Rescuers mounted a grisly operation in southern Cameroon on Monday to recover the remains of 114 people from a crash site where a Kenyan Airways jet came down in a violent storm on Saturday.
Luc Ndjodo, a prosecutor for the city of Douala, said that the first bodies had been picked up from the mangrove swamp where the Boeing 737-800 crashed.
As the crash occurred in a dense jungle in the area 20km southwest of Douala, it took rescuers 36 hours to find the mangled wreckage of the six-month-old aircraft.
The plane was carrying a crew of nine from Kenya and 105 passengers from 26 other countries. There were no survivors.
Late on Monday, Cameroonian civil aviation officials announced that they had found one of the two black boxes from the plane at the crash site.
"We found the flight data recorder. We still need to recover the cockpit voice recorder," civil aviation director general Ignatius Sana Juma said.
The black boxes store a variety of information such as a plane's speed, altitude and voice communications in the cockpit.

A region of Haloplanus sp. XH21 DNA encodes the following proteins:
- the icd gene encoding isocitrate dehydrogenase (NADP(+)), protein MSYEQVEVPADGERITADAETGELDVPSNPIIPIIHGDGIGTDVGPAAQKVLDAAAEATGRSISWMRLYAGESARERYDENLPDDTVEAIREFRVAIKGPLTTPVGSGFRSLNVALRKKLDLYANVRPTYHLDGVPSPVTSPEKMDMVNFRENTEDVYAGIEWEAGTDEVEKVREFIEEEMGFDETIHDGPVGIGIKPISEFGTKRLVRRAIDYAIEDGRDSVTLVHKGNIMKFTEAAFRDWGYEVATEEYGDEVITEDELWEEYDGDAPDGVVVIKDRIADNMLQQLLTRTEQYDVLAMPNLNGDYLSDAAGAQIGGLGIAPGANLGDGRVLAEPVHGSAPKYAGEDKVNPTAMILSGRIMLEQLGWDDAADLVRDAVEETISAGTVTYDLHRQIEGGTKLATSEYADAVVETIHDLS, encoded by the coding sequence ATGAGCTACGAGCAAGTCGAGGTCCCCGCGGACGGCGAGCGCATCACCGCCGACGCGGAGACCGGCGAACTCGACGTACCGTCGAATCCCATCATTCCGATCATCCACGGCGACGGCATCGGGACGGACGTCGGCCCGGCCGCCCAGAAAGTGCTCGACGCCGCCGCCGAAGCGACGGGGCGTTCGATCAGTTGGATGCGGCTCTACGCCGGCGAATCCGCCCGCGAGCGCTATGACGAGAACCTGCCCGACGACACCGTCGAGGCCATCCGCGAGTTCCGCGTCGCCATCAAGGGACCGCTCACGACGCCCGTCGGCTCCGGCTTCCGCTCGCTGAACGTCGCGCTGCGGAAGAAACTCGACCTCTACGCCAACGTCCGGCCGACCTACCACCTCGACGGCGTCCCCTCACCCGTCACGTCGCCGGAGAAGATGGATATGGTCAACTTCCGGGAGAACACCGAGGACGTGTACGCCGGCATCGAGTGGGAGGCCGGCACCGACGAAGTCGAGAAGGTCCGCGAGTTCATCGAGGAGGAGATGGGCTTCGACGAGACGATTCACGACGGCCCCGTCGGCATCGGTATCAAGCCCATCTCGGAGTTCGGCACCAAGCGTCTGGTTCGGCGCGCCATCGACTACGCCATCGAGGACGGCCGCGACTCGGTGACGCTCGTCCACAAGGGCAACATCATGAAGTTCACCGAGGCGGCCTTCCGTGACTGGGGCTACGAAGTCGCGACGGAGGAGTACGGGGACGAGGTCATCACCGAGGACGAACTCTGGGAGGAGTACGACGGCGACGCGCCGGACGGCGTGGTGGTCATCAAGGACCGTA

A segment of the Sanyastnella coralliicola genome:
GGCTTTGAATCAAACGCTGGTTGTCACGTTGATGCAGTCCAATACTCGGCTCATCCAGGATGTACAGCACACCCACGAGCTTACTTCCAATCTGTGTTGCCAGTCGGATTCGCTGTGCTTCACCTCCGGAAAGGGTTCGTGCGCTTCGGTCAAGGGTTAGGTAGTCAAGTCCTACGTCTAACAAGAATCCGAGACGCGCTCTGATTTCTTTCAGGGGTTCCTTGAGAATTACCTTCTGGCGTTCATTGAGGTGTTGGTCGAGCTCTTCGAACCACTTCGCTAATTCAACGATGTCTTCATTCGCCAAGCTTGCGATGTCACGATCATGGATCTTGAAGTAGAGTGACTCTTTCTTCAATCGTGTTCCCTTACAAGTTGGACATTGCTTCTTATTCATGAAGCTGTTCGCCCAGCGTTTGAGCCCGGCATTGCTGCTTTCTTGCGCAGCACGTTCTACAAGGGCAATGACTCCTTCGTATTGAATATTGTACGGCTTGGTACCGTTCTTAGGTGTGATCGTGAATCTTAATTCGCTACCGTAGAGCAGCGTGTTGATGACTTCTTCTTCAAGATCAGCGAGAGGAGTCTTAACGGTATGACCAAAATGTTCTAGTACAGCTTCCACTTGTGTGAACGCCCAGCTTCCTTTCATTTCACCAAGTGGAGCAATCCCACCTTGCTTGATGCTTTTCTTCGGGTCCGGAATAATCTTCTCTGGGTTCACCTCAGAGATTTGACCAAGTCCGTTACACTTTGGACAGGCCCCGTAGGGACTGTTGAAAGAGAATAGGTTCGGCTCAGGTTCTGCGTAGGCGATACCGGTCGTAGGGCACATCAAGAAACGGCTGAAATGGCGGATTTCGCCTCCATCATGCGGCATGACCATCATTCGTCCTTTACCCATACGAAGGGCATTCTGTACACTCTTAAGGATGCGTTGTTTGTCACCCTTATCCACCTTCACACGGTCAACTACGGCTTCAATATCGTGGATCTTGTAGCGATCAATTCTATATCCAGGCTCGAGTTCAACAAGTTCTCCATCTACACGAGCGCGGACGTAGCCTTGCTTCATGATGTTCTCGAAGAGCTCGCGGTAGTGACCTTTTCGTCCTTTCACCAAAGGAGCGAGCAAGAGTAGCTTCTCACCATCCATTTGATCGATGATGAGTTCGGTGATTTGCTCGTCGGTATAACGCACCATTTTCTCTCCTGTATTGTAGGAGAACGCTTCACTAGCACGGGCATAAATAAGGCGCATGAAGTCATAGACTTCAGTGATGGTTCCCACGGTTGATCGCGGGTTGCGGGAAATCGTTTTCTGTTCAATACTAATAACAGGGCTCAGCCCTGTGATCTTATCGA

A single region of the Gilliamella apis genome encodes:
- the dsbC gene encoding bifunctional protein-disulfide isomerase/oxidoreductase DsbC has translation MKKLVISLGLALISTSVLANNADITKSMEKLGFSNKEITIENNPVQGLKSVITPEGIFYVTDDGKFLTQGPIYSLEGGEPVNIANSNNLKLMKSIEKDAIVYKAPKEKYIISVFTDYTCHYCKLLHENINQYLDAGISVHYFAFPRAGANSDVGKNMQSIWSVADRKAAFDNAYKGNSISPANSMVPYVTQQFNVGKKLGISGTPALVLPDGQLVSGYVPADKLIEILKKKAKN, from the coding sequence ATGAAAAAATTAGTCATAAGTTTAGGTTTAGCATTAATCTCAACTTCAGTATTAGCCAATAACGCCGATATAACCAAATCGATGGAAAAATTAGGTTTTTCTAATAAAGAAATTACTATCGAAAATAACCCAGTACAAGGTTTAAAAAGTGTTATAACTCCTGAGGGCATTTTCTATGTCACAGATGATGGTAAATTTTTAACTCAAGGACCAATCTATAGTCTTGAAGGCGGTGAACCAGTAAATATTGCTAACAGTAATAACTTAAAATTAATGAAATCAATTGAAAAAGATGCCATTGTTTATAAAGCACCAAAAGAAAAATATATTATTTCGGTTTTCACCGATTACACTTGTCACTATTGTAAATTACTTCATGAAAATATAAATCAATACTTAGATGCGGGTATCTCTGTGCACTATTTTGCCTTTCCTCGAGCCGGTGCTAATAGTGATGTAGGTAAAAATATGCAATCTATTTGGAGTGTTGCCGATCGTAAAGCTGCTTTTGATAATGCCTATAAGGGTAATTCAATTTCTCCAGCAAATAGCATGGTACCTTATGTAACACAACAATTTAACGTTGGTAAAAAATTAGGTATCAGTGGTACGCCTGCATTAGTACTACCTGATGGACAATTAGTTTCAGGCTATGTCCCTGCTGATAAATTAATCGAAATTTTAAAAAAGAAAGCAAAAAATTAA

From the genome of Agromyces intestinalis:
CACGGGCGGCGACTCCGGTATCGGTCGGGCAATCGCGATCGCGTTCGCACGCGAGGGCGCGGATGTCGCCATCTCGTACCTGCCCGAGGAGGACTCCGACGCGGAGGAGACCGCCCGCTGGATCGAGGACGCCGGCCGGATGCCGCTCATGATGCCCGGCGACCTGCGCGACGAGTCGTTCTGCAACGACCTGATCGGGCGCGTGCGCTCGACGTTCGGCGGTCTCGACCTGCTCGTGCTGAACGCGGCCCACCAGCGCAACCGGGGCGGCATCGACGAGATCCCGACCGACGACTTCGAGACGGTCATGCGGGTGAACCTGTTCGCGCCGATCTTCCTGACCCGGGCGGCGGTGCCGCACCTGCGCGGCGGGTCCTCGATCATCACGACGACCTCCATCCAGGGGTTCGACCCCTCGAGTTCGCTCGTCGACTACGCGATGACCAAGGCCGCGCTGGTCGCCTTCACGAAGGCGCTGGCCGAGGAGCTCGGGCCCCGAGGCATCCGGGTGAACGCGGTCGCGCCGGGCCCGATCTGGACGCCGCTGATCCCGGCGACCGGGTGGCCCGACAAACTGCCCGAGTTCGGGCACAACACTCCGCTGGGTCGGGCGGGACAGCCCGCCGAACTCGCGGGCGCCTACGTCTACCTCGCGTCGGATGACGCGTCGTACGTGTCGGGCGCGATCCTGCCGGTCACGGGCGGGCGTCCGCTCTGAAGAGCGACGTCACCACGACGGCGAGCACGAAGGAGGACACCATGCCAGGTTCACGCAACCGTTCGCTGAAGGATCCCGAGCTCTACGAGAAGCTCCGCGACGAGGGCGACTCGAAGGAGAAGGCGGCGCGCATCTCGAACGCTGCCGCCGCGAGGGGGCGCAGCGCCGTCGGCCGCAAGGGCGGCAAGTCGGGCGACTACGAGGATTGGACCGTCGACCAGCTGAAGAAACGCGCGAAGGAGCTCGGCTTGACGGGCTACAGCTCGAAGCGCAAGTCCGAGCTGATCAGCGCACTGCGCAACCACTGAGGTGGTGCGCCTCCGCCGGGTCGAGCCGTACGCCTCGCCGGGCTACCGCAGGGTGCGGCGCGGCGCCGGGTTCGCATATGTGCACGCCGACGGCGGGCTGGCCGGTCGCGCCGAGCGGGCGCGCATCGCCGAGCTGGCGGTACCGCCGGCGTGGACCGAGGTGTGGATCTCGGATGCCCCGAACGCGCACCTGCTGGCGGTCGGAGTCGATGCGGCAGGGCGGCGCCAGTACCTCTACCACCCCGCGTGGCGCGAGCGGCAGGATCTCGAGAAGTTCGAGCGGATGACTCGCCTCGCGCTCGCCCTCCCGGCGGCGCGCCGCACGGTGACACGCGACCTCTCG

They are also equipped with beacons to aid rescuers in locating them and are vital in ascertaining the cause of a crash.
Police official Emmanuel Meka said the body-recovery operation had stopped on Monday night but would continue yesterday.
The plane's jets were ripped from the wings, a reporter at the site said.
Rescuers made their way through the mud and gnarled pieces of metal, collecting remnants of clothes and bodies that were then transported to the town of Mbanga-Pongo, an hour's walk away, for identification.
Parts of bodies were strewn about the site, the reporter said.
Officials from Boeing and the US National Transportation Safety Board were scheduled to arrive at the accident site yesterday to help in the investigation.
Cameroonian aviation officials said the flight, KQ 507, disappeared from radar screens on Saturday shortly after taking off in bad weather.
A Kenyan aviation official on Monday said the plane could have been struck by lightning.
The rescue work was being conducted under tight security with police guarding the site and helicopters hovering overhead.
Villagers armed with machetes helped cut an emergency path to the wreckage as Cameroonian troops cordoned off the area.
Kenyan officials praised Cameroon's handling of the crash.
"It was very well planned in terms of search and rescue and I do not believe the flight could have been found any earlier," Kenyan government spokesman Alfred Mutua said.
An additional Kenya Airways support team of 14, including counselors and French speakers, headed for Cameroon on Monday.
Kenya Airways CEO Titus Naikuni said he would leave for Douala early yesterday.